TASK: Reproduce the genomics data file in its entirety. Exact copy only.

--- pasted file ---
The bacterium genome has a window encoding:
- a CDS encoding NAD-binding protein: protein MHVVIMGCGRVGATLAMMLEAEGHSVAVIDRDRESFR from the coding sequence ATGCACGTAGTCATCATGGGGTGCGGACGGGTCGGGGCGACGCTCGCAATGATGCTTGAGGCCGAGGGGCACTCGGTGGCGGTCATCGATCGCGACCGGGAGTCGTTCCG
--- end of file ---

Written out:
The bacterium genome has a window encoding:
- a CDS encoding NAD-binding protein: protein MHVVIMGCGRVGATLAMMLEAEGHSVAVIDRDRESFR from the coding sequence ATGCACGTAGTCATCATGGGGTGCGGACGGGTCGGGGCGACGCTCGCAATGATGCTTGAGGCCGAGGGGCACTCGGTGGCGGTCATCGATCGCGACCGGGAGTCGTTCCG